Soggy Days and Other Observations

Soggy Days 

Hiking in the Clouds

Hiking in the Clouds

Within an hour of leaving Marion, Virginia, the rain started and continued off and on for five days.  This situation led us to use the shelters on the Appalachian Trail to ensure dry nights.  While sleeping next to four snoring strangers isn’t great, it beats hauling around a wet tent.  As far as hiking, the rocky portions of the trail become dangerously slick, so it’s slow going.  With the rain the temperature tends to drop, making it a much cooler hike.  Water sources are more readily available making logistics less of a hassle.  

Sensory Overload

Rhododendron Blooms

Rhododendron Blooms

With the increased rainfall comes increased cloud cover, so the majestic mountain views give way to a misty void.  While initially disappointing, we quickly found our senses turned internally on the trail.  The pink blooms of the dark green rhododendron combined with the light green leaves and orange blooms of the nearby tulip poplars provided plenty of eye candy.  The smell of these blooms was incredibly sweet, like opening a fresh jar of honey.  The sounds of the birds is constant along with the sound of the bumblebees.  The cool breeze on our faces and the feeling of the wet grasses hitting our shins and calves keep us from overheating on the ascents.  These occur simultaneously and it’s incredible.

Water Crossing on Mother’s Day

We received a warning about the bridge out at Lick Creek earlier.  Water crossings with a backpack can be difficult, especially when the creek has been subject to a lot of rain.  Ma Wampus had worked out a system of clips and rope that she planned to use.  It was a bit anti-climatic though, as the water was just knee deep, moving, but not the threatened swollen river.  Regardless, Ma Wampus prepared to execute her carefully thought out plan.

I just walked across with my camp shoes and then came up with a plan of my own.  The hikers busy reconfiguring their bags on the other side of the creek thought my plan was brilliant and within moments I had several volunteers to help take a photo.  

Mother’s Day Water Crossing

Mother’s Day Water Crossing

Goodbye to Old Friends

Rain is rather hard on gear, especially gear in constant use.  It is with heavy heart that Ma Wampus had to say goodbye to these good friends. 

Other Observations

Burke’s Garden, Virginia

Burke’s Garden is a very fascinating geological formation and a beautiful area. The valley to the north, which looks like a giant, 8 mile by 4 mile crater from above, is a limestone sinkhole. The valley has only one natural outlet, in the north, and only two roads leading out of it.  It’s also spins into an incredible story.  

Follow the River

In 1755, during the French and Indian War, a raiding party of Shawnee hit a settlement called Draper’s Meadow – near Blacksburg VA.  They killed four settlers and took five captives, which included Mary Draper Ingles and her sons, George (infant) and Thomas – age 4.  The Shawnee took the group to the Ohio River Valley, hundreds of miles away.  Mary, separated from her young sons, eventually escapes and her adventures are captured in the book “Follow the River”.  She made it back to Giles County Virginia, barely.  Mary couldn’t swim, had no weapons other than an old hatchet, no food, and a fellow escapee goes crazy part way through the trip and tries to kill her…for dinner.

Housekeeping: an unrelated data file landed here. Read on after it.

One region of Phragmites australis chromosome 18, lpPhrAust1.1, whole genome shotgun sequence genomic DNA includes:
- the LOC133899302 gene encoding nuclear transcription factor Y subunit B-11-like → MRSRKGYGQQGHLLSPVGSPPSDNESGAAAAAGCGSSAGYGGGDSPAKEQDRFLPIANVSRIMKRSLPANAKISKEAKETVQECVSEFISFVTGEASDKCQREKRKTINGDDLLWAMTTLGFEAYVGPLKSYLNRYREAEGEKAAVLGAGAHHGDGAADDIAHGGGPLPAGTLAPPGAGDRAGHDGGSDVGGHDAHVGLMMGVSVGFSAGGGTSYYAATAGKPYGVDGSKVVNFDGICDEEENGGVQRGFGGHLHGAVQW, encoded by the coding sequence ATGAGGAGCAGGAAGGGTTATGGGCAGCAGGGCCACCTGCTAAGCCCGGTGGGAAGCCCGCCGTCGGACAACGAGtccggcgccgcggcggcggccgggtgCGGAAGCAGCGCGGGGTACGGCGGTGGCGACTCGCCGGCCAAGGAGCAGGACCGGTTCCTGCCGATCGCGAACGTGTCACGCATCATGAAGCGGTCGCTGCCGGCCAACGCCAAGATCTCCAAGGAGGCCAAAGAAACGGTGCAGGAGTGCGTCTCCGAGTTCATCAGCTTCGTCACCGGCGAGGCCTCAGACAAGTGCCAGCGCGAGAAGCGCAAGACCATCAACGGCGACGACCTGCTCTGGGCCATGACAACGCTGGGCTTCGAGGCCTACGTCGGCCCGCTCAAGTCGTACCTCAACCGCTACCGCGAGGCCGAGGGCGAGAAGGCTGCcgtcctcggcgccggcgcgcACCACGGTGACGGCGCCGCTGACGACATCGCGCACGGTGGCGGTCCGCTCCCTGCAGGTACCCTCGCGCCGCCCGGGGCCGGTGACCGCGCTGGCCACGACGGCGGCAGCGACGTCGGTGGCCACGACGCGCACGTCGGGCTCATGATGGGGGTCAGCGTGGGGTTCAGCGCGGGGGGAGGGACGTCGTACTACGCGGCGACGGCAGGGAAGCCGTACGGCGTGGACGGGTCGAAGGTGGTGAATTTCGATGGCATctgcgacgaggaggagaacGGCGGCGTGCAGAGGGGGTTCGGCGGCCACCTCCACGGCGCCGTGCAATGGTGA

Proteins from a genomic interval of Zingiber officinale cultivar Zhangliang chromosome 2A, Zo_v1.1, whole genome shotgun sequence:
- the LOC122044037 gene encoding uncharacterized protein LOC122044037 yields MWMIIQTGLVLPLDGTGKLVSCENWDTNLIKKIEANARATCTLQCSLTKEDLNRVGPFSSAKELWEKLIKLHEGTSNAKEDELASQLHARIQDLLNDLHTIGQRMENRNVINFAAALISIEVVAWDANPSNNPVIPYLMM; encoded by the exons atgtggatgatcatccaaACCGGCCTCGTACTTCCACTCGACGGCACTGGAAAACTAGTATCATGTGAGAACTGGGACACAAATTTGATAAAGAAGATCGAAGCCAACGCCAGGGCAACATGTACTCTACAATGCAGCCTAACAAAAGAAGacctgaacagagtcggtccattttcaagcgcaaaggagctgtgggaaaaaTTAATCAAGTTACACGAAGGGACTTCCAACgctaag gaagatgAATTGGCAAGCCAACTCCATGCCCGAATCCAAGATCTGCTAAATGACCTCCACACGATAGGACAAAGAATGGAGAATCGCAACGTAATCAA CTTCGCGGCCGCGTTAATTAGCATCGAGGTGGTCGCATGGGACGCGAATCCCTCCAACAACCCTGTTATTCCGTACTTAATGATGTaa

Warrior’s Way

George died in captivity but the Shawnee adopted Thomas into their tribe.  At age 17, the Shawnee returned Thomas to the Ingles family.  He was in all respects a Shawnee warrior at this point – did not speak English.  Thomas “rehabilitated” with Dr. Thomas Walker, a famous explorer at the time.  After rehab, which was described as “unpleasant”, Thomas makes his way into the colonial military, eventually rising to the rank of colonel.  Thomas’ exploits included fighting against his former captors in Lord Dunmore’s War.  After the war, he settles down, marries, and raises a family in this beautiful area.  

Unfortunately, his story does not end there as his family was also subjected to a raid and taken.  Thomas hunted the kidnappers down, Liam Neeson style, but in the ensuing violence the kidnappers killed two of his children and wounded his wife.  Thomas and his wife had five more children and he had several successful business ventures.  

Pearisburg, Virginia

There were several interesting stories here but probably the best has to do with the 1862 invasion.  In 1862 Union Colonel Hayes attacked the town in an effort to destroy some Confederate supplies stored in the town.   He set up a headquarters in the Andrew Johnston house, which is now a museum (operated by volunteers, so check the website before visiting).  Union Sgt. McKinley oversaw logistics here for Col. Hayes.  

The occupation is fairly short, as a much larger Confederate force move into the area, forcing Hayes, McKinley, and the rest of the Union force to leave the area in haste.  Some fighting occurred – there are bullet holes in the courthouse – and both sides suffered at least one casualty, but it is generally described as a fairly minor affair.  Hayes and McKinley, of course, survive the war and both get elected in the future as President of the United States!  So, maybe not so minor.  

That’s it for this week – we’ll talk to you soon!  

Affiliate Disclosure

This website contains affiliate links, which means The Trek may receive a percentage of any product or service you purchase using the links in the articles or advertisements. The buyer pays the same price as they would otherwise, and your purchase helps to support The Trek's ongoing goal to serve you quality backpacking advice and information. Thanks for your support!

To learn more, please visit the About This Site page.

What Do You Think?